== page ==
Abstract

http://ssrn.com/abstract=1536107
 
 

Footnotes (204)



 


 



A Simple Conveyance Rule for Complex Innovation


Adam Mossoff


George Mason University School of Law


Tulsa Law Review, Forthcoming
George Mason Law & Economics Research Paper No. 10-05

Abstract:     
This article, written for the Eighth Annual Legal Scholarship Symposium celebrating the work of Richard A. Epstein, assesses Epstein’s advocacy of a default rule for patent conveyances. The article first explains how nineteenth-century patent doctrine supports Epstein’s argument for a conveyance default rule, detailing how early courts adopted for patents the same conveyance default rule they applied to real property. In real property, the default rule provides that, barring words of limitation or restrictive covenants, a conveyance transfers the entire estate, i.e. fee simple. Since patents are property rights – early courts often analogized patents to real property – a similar rule was adopted for patent conveyances. This historical case law confirms Epstein’s critique of the recent decision in Quanta Computers v. LG Electronics as unprecedented “formalism,” because the Quanta Court adopted a mandatory rule that all conveyances as such exhaust all property rights in patents. In shifting from a default rule to a mandatory rule, Quanta undermines the rights of patentees to use and dispose of their property.

The article then discusses some potentially costly complications arising from Epstein’s support for rule-of-reason antitrust review of patent conveyances. The virtue of the conveyance default rule, according to Epstein, is that it is a simple matter of administration. These gains in low administration costs, however, may be lost given the inherent complexity in the ex post application of rule-of-reason antitrust standards to innovative commercialization of inventions. The inherent unpredictability and indeterminacy in such contextual assessments threaten the dynamic efficiencies achieved by the patent system. This is especially salient when rule-of-reason standards require unsophisticated courts to predict and to regulate new, innovative commercial practices arising from inventions. This counsels against antitrust review of patent conveyances, even in Epstein’s second-best world of simple rules for complex innovation.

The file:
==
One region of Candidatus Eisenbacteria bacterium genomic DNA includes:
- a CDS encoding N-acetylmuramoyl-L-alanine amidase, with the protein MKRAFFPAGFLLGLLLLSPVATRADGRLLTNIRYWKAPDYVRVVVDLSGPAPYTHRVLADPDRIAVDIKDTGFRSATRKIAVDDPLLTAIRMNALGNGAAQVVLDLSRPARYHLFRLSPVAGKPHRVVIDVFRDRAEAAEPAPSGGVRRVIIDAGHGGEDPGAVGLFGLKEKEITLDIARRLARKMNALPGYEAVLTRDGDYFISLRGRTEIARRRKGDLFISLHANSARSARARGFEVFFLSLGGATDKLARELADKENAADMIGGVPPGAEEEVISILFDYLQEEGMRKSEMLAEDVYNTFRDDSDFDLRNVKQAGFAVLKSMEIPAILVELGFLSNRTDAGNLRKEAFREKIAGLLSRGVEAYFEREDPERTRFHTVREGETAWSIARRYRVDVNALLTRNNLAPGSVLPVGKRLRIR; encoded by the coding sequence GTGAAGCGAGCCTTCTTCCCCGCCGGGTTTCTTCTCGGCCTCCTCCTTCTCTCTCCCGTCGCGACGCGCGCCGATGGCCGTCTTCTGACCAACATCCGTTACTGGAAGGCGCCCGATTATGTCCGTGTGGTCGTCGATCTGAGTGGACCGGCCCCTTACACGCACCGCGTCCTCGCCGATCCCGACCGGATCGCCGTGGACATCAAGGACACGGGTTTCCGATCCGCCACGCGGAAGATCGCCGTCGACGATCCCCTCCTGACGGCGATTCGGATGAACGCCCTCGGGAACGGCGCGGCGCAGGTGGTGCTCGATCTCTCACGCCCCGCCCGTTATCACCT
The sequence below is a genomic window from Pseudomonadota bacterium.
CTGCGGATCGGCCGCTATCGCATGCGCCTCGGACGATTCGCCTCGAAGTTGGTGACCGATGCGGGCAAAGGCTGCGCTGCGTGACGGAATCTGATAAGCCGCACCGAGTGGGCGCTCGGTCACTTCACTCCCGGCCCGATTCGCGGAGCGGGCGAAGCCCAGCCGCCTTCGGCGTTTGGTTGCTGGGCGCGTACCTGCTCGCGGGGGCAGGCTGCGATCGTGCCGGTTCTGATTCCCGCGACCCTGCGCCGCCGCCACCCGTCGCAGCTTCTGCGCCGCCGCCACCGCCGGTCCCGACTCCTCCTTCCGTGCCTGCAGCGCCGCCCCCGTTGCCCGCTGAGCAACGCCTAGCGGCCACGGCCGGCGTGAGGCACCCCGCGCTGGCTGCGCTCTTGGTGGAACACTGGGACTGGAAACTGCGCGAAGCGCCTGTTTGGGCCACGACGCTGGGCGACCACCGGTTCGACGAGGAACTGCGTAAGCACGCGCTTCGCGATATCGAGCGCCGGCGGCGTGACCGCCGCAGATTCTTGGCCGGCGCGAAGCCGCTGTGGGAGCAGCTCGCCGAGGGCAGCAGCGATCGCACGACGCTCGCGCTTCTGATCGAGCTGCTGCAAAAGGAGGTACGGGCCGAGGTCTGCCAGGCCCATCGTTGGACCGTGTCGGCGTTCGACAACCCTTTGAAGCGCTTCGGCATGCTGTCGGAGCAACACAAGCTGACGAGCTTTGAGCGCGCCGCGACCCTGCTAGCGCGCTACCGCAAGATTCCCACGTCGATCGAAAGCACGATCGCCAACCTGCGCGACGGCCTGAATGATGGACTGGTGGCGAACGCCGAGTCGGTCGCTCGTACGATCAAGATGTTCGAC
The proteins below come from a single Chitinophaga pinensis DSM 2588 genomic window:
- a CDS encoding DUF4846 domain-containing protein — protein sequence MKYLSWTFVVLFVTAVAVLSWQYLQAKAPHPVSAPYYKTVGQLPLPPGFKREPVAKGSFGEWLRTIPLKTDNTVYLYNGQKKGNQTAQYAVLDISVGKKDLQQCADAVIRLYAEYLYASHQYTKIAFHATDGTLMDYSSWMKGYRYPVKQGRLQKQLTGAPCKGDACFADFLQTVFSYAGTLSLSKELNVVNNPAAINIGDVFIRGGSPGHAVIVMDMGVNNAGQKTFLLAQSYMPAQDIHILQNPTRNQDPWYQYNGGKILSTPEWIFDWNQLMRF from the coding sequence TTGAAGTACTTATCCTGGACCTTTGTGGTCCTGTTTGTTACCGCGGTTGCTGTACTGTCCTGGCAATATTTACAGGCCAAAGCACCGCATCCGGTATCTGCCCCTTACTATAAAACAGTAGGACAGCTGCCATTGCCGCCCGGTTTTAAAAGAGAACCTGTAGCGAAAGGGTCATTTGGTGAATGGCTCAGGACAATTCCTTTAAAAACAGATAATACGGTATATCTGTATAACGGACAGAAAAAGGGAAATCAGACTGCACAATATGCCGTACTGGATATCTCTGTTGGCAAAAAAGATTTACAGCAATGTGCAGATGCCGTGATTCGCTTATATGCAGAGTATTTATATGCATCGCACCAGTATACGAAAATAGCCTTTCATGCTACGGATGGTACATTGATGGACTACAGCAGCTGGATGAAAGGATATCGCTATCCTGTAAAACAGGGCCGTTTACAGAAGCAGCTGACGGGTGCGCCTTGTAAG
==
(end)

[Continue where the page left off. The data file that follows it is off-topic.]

Number of Pages in PDF File: 32

Keywords: 1836 Patent Act, Bloomer v. McQuewan, Joseph Story, Lucas v. South Carolina Coastal Commission, patent exhaustion, Penn Central inquiry, Potter v. Holland, regulatory takings test, Roger Taney, social utility, takings clause, utilitarianism

JEL Classification: D23, H82, K11, K21, L40, O34

Accepted Paper Series





Download This Paper

Date posted: January 18, 2010  

Suggested Citation

Mossoff, Adam, A Simple Conveyance Rule for Complex Innovation. Tulsa Law Review, Forthcoming; George Mason Law & Economics Research Paper No. 10-05. Available at SSRN: http://ssrn.com/abstract=1536107

Contact Information

Adam Mossoff (Contact Author)
George Mason University School of Law ( email )
3301 Fairfax Drive
Arlington, VA 22201
United States
703-993-9577 (Phone)

George Mason Law School Logo

Feedback to SSRN


Paper statistics
Abstract Views: 1,134
Downloads: 95
Download Rank: 166,898
Footnotes:  204
Paper comments
No comments have been made on this paper

© 2014 Social Science Electronic Publishing, Inc. All Rights Reserved.  FAQ   Terms of Use   Privacy Policy   Copyright   Contact Us
This page was processed by apollo1 in 0.422 seconds